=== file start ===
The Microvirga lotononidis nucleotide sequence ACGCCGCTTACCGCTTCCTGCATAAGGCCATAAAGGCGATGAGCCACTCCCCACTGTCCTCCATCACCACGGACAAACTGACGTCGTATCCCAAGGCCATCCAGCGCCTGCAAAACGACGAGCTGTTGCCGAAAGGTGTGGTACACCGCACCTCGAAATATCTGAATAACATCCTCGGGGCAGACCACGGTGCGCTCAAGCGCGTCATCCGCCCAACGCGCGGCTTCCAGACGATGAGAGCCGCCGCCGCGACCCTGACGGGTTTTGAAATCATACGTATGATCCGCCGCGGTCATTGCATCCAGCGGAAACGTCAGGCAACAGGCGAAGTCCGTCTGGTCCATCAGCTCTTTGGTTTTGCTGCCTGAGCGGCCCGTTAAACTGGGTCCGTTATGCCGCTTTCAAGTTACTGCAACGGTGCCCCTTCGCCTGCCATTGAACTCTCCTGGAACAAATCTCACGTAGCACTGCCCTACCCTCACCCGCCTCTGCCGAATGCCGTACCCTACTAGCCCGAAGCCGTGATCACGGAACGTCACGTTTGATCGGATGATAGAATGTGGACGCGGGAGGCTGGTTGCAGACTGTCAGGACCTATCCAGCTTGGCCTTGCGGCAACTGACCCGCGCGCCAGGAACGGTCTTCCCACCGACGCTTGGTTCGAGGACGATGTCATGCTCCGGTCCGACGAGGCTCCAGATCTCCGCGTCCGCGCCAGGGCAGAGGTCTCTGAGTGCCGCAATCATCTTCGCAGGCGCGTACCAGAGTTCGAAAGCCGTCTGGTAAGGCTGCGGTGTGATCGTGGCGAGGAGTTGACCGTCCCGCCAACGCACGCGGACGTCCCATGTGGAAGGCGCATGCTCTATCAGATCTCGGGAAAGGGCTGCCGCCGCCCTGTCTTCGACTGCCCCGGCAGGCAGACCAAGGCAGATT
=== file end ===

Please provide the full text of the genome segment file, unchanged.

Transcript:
The Microvirga lotononidis nucleotide sequence ACGCCGCTTACCGCTTCCTGCATAAGGCCATAAAGGCGATGAGCCACTCCCCACTGTCCTCCATCACCACGGACAAACTGACGTCGTATCCCAAGGCCATCCAGCGCCTGCAAAACGACGAGCTGTTGCCGAAAGGTGTGGTACACCGCACCTCGAAATATCTGAATAACATCCTCGGGGCAGACCACGGTGCGCTCAAGCGCGTCATCCGCCCAACGCGCGGCTTCCAGACGATGAGAGCCGCCGCCGCGACCCTGACGGGTTTTGAAATCATACGTATGATCCGCCGCGGTCATTGCATCCAGCGGAAACGTCAGGCAACAGGCGAAGTCCGTCTGGTCCATCAGCTCTTTGGTTTTGCTGCCTGAGCGGCCCGTTAAACTGGGTCCGTTATGCCGCTTTCAAGTTACTGCAACGGTGCCCCTTCGCCTGCCATTGAACTCTCCTGGAACAAATCTCACGTAGCACTGCCCTACCCTCACCCGCCTCTGCCGAATGCCGTACCCTACTAGCCCGAAGCCGTGATCACGGAACGTCACGTTTGATCGGATGATAGAATGTGGACGCGGGAGGCTGGTTGCAGACTGTCAGGACCTATCCAGCTTGGCCTTGCGGCAACTGACCCGCGCGCCAGGAACGGTCTTCCCACCGACGCTTGGTTCGAGGACGATGTCATGCTCCGGTCCGACGAGGCTCCAGATCTCCGCGTCCGCGCCAGGGCAGAGGTCTCTGAGTGCCGCAATCATCTTCGCAGGCGCGTACCAGAGTTCGAAAGCCGTCTGGTAAGGCTGCGGTGTGATCGTGGCGAGGAGTTGACCGTCCCGCCAACGCACGCGGACGTCCCATGTGGAAGGCGCATGCTCTATCAGATCTCGGGAAAGGGCTGCCGCCGCCCTGTCTTCGACTGCCCCGGCAGGCAGACCAAGGCAGATT